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Clemson residents, council oppose plans to build power plant
Courtesy of Duke Energy.

A page from Duke Energy’s application filed with the S.C. Public Service Commission shows details of the power plant’s planned site. The plans can be accessed here:

Duke Energy Carolinas has proposed the construction of a $50.8 million power plant on Clemson University’s campus, and some local residents are concerned.


The 16-megawatt power plant, which would burn natural gas and include two, 75-foot-tall emission stacks, is proposed to be built on the east side of the university’s campus.


The site is close to residences on Roslyn Drive and Vineyard Road and is behind the National Guard Armory on U.S. 76. This parcel of land is university-owned and therefore not subject to city oversight.


Residents said they were unaware of plans to build the power plant until last week, when one of them stumbled upon an article about the plant in the Charlotte Business Journal.


A few of the residents met with Duke Energy on Friday, March 31, and the company “confirmed they were building a combined heating and power plant 100 feet from our property,” resident Tanya Hyatt said.


Hyatt said she is concerned about the power plant’s effects on the water supply and the noise it will generate.


“We also have children with autism, and having a power plant is going to be noisy,” Hyatt said. “Duke Energy said that they have run sound tests and that there will be some noise, but we don’t really know because they’re not telling us.”


Close to 30 residents, including seven children, also voiced their concerns during city council’s meeting on Monday, April 3. During the meeting, Mayor J.C. Cook told residents that the city didn’t learn about the plans until a few days ago.


He and the council also voted for a resolution stating their opposition to the project and instructed City Attorney Mary McCormac to explore any legal options.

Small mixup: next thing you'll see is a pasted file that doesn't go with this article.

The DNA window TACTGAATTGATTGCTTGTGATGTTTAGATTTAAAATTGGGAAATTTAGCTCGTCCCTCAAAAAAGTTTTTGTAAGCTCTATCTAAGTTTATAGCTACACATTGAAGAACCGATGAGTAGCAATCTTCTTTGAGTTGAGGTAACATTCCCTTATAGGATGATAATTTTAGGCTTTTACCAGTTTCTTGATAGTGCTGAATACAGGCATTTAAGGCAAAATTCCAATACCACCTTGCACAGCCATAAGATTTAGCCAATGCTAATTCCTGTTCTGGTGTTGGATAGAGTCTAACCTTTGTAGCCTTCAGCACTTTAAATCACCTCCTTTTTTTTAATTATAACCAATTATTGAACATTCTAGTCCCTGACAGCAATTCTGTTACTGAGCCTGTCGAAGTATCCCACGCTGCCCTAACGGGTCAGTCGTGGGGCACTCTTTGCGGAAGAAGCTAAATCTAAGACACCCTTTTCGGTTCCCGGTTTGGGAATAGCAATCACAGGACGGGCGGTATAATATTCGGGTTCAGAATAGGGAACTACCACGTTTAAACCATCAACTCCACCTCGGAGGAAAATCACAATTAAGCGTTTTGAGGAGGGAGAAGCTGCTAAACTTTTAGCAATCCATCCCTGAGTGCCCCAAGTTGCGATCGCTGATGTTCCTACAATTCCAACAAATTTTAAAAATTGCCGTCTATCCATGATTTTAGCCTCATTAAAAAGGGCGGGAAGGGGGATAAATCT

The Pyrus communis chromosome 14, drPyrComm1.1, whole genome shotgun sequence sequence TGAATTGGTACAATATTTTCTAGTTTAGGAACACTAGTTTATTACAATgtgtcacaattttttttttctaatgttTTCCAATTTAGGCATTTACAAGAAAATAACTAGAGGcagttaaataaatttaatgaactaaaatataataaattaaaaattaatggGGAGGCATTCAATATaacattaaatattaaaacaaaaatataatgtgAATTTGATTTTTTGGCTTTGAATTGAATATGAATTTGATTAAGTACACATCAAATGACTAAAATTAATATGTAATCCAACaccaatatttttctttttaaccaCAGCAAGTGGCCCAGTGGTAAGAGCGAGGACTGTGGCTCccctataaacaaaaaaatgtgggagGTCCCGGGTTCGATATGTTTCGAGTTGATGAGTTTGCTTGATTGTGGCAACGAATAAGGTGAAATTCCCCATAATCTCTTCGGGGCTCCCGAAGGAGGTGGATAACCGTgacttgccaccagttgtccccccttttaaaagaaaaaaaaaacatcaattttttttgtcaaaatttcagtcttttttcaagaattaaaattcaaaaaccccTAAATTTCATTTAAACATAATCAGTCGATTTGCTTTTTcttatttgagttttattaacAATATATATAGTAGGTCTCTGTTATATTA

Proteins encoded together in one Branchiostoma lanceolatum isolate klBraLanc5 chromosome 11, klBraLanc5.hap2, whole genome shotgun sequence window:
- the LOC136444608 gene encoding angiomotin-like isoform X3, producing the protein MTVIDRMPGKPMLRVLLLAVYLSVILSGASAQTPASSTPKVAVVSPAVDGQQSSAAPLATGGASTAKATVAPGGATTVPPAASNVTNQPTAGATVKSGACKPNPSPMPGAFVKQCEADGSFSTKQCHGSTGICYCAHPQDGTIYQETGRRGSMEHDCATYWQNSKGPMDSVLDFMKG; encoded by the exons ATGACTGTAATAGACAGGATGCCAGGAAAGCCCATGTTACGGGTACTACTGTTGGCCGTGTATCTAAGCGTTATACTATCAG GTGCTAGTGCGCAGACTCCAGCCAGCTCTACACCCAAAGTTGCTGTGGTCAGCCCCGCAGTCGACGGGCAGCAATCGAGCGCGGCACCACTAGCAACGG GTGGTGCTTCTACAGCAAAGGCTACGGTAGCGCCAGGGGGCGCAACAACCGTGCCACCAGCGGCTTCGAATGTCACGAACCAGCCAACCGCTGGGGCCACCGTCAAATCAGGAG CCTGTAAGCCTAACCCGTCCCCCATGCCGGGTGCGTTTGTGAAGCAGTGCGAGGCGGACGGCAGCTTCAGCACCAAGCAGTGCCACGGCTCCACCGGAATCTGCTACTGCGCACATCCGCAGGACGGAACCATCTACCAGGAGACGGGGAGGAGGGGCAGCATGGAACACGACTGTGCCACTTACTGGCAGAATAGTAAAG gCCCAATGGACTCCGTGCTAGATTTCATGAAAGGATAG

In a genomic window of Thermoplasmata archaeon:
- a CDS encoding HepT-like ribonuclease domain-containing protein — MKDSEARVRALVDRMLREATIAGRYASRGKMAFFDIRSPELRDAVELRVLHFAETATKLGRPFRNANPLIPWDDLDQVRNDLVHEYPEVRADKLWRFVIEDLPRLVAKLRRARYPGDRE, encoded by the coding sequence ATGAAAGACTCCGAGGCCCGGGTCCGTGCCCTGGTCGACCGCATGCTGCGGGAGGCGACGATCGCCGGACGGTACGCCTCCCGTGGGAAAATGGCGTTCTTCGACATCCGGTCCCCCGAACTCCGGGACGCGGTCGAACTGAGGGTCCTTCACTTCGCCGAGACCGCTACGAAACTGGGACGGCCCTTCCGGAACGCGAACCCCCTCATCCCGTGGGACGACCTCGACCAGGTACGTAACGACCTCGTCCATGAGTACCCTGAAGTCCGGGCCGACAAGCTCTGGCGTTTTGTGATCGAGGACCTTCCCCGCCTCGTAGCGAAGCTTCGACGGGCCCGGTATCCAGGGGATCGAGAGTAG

Duke Energy spokesman Ryan Mosier said the company has submitted notice of the project to local newspapers even though it is not subject to local hearings.


“Our intent was never to leave out the community, and we are pleased to help address any questions next week at our community open house on the topic,” Mosier said. “Working in close partnership with Clemson University, we will absolutely be keeping the community apprised of our progress going forward.”


The open house will be held on Monday, April 10 at 7 p.m. at Clemson Presbyterian Church.


Plans for the power plant have been in the works for a while. During its April 2016 meeting, the Clemson University Board of Trustees approved leasing approximately 1.35 acres to Duke Energy for the power plant. According to minutes from the meeting, the motion to approve the leases was unanimous.


“The CHP plant will allow Clemson to repurpose its less-efficient fuel oil/natural gas steam boilers for supplemental use only, reducing the release of greenhouse gases into the atmosphere,” Clemson University spokesman John Gouch said, “The facility will help Clemson University meet its environmental goals to become carbon neutral by 2030, as outlined in the university’s Sustainable Energy Policy and Sustainability Action Plan.”


Duke Energy plans to use excess heat from the plant to produce steam, which it will sell to the university for heating campus buildings. In addition, a new electrical substation, which would provide electricity to the city and campus, would be located adjacent to the site.


Duke Energy does not need approval from the S.C. Public Service Commission to build the power plant because it is smaller than 75 megawatts and therefore does not qualify as a “major utility facility”. The company did, however, ask the commission to approve the steam contract without notice or a hearing in its application filed on Feb. 21.


The commission voted unanimously to deny Duke Energy’s request for waiver of notice and hold in abeyance, or temporarily put on hold, its request for approval without hearing on March 8.


Duke Energy has also proposed a 21-megawatt natural gas project at Duke University in Durham, North Carolina, though talks on the project are currently on hold after several student and faculty groups, as well as local and state environmental groups, objected to the plans.


This is a developing story. Please check back for updates.

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